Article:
Trump's Ukraine scandal is the second coming of Russiagate
The Russia thing didn't really pan out, did it? Nor did the meta-investigation into the not-very-difficult question of whether the person who directs all federal law enforcement activity can direct, ahem, federal law enforcement activity. There was the porno business, but Michael Cohen took the fall before changing his mind and lying to Congress, alienating virtually every living American on both sides in the process. The other lawyer there was an even bigger crook (though he would have made one hell of an amusing presidential candidate). Emoluments? It doesn't work unless Donald Trump becomes Earl of Tower Hamlets. Heck, we couldn't even impeach him for having bad opinions about pro football.
If you are seeing a pattern here, it might be because you, too, have guessed the previously anagogic secret that Democrats are not wild about this Trump guy and really love to talk about impeaching him. What was once a grave and rare undertaking — three times in two and a half centuries, all of them unsuccessful — is now a generic response to any action taken or not taken, alleged or proven or simply imagined, by the president of the United States. It's 92 degrees in Washington, D.C.? #ImpeachTrumpNow.
This is roughly as good as the argument now being made by various presidential candidates and writers at The Atlantic and The New York Times that Trump is guilty of high crimes and misdemeanors because it is alleged by a third party who did not hear the conversation or learn of it in the course of his or her work that Trump might have said something on the telephone that could be interpreted as using the legitimate authority of his office to draw attention to, well, Joe Biden's possible use of the legitimate authority of his office to benefit his son, Hunter.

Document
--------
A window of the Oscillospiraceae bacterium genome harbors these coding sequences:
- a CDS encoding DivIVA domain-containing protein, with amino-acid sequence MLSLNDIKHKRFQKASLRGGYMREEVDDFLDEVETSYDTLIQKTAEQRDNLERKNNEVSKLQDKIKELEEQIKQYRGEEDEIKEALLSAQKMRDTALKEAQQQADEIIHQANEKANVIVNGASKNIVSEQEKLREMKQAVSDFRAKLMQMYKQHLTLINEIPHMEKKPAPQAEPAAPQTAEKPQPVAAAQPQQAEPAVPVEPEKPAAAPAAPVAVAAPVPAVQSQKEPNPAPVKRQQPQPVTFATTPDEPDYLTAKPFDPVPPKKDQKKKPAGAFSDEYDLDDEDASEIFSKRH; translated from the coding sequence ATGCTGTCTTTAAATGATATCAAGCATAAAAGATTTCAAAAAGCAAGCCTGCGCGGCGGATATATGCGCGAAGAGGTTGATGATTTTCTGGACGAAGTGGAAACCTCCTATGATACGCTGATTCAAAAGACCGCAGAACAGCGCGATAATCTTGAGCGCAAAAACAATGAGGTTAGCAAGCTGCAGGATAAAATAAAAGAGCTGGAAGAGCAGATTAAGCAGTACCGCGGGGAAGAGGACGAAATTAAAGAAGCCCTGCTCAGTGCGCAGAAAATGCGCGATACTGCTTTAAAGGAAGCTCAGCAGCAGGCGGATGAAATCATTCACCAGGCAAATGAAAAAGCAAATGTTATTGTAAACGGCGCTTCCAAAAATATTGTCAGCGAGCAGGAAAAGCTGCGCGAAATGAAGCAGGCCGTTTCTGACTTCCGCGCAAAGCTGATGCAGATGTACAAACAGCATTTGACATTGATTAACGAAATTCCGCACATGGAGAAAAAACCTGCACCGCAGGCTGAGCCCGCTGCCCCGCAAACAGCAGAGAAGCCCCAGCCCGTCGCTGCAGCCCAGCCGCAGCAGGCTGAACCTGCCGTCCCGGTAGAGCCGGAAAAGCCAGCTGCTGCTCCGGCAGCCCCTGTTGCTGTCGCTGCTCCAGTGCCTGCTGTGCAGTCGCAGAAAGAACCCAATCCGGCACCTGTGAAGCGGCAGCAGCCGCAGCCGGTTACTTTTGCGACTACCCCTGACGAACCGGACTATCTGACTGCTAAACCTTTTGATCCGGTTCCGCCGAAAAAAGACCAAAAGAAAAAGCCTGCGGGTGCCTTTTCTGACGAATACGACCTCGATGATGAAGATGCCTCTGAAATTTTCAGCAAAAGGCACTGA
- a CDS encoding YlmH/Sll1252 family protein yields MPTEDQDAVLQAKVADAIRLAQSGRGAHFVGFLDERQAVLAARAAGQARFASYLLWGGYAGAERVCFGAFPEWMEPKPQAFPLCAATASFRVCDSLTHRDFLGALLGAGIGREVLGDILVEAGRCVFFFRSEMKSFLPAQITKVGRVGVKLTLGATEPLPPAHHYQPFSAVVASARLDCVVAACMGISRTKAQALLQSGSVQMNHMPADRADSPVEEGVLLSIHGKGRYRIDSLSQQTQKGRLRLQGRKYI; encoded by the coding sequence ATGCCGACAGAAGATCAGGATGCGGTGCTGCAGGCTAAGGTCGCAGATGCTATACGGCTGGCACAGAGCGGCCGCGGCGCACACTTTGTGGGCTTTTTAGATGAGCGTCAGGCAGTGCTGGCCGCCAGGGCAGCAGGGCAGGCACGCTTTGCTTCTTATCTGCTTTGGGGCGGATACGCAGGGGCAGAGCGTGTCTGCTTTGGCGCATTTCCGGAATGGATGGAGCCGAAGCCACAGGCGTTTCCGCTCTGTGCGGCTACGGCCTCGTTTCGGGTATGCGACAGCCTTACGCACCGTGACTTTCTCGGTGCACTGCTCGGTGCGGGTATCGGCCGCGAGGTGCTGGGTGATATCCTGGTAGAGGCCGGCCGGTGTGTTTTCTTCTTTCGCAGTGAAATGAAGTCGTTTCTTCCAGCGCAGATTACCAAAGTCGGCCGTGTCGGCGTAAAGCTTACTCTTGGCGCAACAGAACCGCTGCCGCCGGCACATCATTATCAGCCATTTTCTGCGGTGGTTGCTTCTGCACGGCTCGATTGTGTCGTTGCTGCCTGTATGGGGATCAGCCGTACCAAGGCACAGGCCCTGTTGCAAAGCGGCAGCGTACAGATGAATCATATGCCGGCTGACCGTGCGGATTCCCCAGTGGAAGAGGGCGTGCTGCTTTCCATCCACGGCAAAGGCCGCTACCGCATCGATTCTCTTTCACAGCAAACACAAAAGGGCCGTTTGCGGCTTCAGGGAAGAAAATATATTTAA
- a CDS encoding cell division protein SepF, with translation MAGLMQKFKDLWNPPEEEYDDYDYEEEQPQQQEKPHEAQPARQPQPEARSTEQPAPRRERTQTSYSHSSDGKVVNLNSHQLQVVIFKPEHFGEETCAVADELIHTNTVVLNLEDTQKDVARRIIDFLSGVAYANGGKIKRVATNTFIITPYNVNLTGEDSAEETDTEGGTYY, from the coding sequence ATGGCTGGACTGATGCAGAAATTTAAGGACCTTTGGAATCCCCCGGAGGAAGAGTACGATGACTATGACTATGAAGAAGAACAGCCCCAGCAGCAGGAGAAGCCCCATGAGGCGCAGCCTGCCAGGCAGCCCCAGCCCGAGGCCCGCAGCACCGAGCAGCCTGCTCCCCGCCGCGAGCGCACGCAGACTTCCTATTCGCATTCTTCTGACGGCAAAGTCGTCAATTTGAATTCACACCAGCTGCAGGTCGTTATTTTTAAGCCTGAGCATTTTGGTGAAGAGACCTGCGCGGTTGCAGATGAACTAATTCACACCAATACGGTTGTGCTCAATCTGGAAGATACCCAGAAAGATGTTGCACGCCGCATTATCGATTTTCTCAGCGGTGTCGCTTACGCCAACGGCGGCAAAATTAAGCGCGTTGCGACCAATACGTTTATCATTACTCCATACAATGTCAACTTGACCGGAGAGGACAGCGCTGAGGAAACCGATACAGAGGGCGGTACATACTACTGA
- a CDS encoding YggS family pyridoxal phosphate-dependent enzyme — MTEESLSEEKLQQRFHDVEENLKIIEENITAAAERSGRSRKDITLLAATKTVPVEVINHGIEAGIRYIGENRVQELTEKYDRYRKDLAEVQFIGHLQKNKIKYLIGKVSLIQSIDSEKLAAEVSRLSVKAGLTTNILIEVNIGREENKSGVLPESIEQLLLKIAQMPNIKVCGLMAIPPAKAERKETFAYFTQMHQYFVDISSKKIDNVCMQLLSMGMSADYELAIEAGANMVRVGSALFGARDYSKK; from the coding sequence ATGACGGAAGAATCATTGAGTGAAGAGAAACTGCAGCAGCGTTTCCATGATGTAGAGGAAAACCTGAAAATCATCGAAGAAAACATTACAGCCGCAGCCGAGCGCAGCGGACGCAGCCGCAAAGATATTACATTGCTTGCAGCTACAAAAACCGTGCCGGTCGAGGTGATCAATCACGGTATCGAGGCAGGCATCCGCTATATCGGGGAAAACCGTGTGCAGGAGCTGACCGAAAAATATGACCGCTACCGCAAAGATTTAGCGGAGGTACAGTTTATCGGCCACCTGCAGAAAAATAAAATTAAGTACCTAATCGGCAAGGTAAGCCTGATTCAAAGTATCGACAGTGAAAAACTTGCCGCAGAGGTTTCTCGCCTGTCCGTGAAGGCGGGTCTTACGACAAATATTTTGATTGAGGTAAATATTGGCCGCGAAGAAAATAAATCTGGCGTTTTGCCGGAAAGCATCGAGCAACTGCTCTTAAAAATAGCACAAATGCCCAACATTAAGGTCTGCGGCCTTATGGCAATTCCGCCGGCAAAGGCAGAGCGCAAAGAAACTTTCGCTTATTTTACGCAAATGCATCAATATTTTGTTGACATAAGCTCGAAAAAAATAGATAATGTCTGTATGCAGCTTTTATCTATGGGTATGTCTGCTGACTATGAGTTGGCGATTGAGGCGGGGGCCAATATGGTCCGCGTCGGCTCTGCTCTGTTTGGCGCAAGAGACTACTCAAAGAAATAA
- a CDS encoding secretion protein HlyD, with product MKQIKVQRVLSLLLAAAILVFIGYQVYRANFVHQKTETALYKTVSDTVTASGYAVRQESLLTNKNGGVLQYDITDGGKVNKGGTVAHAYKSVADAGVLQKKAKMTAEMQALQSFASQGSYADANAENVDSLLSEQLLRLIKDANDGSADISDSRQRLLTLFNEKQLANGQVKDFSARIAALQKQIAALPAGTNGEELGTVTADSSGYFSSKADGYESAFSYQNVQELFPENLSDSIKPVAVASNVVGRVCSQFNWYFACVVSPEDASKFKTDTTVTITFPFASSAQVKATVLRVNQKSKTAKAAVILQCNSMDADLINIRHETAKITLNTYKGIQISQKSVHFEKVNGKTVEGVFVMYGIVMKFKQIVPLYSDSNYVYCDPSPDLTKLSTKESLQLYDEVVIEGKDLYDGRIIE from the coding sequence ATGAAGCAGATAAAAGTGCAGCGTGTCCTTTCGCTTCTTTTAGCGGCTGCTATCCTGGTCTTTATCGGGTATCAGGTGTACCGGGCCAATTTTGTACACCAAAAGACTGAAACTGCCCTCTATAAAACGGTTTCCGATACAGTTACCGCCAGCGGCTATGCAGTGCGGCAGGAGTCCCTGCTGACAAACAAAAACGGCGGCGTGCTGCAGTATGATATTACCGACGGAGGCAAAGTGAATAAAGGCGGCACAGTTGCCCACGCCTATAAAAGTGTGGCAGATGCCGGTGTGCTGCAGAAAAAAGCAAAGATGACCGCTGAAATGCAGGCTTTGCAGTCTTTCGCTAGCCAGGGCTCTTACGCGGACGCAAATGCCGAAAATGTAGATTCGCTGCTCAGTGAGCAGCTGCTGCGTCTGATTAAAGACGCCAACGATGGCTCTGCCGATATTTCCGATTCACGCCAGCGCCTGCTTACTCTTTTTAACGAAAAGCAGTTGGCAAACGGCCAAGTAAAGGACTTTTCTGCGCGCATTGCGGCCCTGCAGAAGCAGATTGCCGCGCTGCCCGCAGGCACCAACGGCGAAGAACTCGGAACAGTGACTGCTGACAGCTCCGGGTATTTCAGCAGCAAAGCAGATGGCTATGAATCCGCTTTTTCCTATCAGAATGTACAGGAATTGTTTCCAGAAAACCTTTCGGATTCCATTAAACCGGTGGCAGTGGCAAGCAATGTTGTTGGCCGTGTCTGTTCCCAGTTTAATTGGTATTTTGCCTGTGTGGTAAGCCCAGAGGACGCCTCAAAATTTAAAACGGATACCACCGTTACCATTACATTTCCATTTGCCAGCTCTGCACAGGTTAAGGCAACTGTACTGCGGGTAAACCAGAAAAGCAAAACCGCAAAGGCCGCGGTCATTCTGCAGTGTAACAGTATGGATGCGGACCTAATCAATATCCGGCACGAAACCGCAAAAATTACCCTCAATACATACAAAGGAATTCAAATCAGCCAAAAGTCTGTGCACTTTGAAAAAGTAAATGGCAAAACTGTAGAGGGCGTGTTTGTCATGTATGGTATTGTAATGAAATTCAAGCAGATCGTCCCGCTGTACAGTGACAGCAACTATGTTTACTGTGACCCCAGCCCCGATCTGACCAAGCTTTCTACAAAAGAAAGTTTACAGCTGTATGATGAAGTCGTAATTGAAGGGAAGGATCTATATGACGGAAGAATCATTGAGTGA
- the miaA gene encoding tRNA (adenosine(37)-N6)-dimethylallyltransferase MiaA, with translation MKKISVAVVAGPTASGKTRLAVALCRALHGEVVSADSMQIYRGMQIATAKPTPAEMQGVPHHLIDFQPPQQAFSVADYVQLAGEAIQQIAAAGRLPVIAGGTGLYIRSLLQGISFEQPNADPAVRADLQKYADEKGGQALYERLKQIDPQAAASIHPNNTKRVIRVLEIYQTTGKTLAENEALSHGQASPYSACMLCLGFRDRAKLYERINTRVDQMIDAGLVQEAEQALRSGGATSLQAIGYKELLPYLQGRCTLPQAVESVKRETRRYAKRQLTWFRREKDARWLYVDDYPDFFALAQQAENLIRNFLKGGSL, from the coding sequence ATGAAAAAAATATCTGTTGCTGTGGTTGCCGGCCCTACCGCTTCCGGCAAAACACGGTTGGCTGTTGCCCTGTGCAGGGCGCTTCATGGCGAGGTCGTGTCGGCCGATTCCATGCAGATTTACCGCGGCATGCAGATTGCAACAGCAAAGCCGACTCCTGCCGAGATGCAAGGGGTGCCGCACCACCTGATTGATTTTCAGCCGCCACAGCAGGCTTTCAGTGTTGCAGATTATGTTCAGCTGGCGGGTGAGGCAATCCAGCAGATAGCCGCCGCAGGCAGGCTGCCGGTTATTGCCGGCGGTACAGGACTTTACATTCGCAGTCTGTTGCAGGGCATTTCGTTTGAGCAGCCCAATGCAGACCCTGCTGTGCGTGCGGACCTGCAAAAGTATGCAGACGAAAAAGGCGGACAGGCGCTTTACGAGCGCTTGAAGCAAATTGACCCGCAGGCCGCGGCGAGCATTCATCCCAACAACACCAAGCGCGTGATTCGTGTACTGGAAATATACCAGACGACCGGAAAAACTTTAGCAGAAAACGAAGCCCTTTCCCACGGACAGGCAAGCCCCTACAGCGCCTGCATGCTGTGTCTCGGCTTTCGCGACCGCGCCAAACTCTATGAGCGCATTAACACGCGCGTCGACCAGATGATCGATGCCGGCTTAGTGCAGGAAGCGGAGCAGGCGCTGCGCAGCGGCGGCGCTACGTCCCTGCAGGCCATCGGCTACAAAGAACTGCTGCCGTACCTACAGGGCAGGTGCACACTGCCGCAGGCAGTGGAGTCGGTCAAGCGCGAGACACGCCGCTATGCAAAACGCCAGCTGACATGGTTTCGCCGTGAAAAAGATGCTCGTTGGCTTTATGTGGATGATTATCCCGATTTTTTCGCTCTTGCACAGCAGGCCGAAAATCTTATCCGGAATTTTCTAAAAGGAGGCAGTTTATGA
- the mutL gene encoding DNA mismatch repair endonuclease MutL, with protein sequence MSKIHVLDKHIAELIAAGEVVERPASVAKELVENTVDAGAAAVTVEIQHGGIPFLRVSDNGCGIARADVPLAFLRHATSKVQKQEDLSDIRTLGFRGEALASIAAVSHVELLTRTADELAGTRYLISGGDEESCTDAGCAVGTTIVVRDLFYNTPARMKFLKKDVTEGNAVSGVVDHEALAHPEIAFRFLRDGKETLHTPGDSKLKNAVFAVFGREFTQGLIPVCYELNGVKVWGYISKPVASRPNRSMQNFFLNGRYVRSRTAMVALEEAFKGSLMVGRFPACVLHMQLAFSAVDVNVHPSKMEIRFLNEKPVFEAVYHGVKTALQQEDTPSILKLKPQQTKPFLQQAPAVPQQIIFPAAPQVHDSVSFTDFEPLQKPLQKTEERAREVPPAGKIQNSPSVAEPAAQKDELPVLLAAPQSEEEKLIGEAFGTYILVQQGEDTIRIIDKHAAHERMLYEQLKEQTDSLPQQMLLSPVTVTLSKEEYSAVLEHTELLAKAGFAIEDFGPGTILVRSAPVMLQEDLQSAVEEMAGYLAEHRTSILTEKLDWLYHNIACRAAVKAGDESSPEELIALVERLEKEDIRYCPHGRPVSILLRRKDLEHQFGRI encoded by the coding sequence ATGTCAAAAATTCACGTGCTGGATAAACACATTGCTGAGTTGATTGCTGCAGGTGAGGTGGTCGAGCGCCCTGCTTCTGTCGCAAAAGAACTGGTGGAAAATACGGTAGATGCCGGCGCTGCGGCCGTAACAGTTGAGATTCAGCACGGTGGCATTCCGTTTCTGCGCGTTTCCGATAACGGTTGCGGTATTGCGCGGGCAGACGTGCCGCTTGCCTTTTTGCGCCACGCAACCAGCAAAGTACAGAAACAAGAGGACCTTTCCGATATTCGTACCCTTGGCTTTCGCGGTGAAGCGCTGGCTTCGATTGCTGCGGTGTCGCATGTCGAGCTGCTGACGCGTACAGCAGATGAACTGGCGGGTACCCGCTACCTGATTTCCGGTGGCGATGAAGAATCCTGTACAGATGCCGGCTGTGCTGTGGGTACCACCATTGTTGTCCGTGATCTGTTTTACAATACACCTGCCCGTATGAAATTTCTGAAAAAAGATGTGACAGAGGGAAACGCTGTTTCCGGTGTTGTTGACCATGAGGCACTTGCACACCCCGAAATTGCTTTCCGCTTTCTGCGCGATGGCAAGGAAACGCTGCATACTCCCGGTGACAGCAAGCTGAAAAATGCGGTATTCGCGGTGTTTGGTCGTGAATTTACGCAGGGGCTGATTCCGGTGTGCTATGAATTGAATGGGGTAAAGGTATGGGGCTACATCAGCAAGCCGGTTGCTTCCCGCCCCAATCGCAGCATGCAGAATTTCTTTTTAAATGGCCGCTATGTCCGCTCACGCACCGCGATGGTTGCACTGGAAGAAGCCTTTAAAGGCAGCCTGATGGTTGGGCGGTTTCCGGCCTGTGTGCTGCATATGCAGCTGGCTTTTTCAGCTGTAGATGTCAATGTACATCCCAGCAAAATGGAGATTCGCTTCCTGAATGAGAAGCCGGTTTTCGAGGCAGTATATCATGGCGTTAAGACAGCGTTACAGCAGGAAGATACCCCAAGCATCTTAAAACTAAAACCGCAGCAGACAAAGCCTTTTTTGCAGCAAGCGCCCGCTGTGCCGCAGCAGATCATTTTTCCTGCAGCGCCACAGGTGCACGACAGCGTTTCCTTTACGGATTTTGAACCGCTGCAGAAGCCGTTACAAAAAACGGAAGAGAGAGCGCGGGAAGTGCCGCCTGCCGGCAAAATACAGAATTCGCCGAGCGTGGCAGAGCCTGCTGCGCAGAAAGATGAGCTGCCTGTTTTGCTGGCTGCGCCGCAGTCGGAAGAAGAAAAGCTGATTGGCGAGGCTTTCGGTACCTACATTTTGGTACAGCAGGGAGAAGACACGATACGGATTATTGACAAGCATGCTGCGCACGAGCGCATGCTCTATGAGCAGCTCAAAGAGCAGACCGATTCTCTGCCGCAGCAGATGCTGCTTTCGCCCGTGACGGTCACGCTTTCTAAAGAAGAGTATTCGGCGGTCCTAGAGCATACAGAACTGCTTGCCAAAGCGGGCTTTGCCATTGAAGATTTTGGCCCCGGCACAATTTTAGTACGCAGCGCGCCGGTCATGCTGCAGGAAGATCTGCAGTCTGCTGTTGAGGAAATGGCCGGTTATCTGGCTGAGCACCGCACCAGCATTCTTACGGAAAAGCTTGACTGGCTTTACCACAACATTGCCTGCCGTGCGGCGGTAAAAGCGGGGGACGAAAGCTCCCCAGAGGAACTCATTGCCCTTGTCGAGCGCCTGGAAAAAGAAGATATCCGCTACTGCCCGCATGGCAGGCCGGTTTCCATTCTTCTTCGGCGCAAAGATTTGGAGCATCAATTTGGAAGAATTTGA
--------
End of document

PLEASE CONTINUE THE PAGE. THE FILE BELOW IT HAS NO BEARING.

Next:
There is no evidence that Trump dangled aid in front of the president of Ukraine in order to secure an investigation of Biden's activities in that country, though on its face it seems likely enough. There is, however, explicit proof that Biden did exactly that in order to secure the firing of a prosecutor who happened to be threatening an investigation of a Ukrainian natural gas company of which Hunter was a director. "I looked at them and said: ‘I'm leaving in six hours," Biden gleefully told the Council on Foreign Relations in a speech last year. "If the prosecutor is not fired, you're not getting the money.' Well, son of a bitch. He got fired." And the government of Ukraine got its billion dollars. Biden and his allies insist that the removal of Viktor Shokin had everything to do with his reputation for corruption and nothing to do with the $50,000 a month Hunter was receiving from Burisma Holdings for his no-doubt vast knowledge of the Eurasian mining sector.
This was not the first or the last time that an upward fall by the vice president's son happened to intersect with his father's diplomatic efforts. After accompanying his old man on Air Force Two during an official visit to China, a $1.5 billion private equity deal fell into Hunter's lap. I'm sure this was entirely because of his extraordinary financial acumen.
Is this guess about a rumor of a rumor really something Democrats want to delve into further during the 2020 presidential election? The answer seems to be yes, even though — or perhaps even because — Ukrainegate or whatever they are calling it has a number of features in common with the Russia non-scandal. The most blinkerlingly obvious one is the fact that in both cases the vague underlying charge of colluding with a foreign power rebounds on Trump's opponents.
Let's not forget that the Mueller investigation ultimately happened because a former foreign intelligence agent of a country whose own parliament debated barring a presidential candidate from entering its borders was paid by a rival presidential candidate to concoct a theory about sinister meetings with random businessmen and professors with "links" or "ties" to Russia. That rival candidate's own husband, himself a former American president, has his own extensive "ties" with Russian interests, including having very publicly meddled in a Russian presidential election with American tax dollars during his tenure in the White House — to say nothing of the millions of dollars donated to his private foundation by individuals and private entities who had business with his wife while she was serving as secretary of state.
We live in a globalized economy ruled by an internationalist class of gazillionaires who all have "ties" with other internationalist gazillionaires who are always making deals and mucking around with NGOs and speaking at "forums" and lobbying each other's governments, usually quasi-officially. Under the definitions of "collusion" and "abuse of authority" currently being bandied about, simply being a member of this class renders one unfit to hold public office.
There might be a real lesson here after all.
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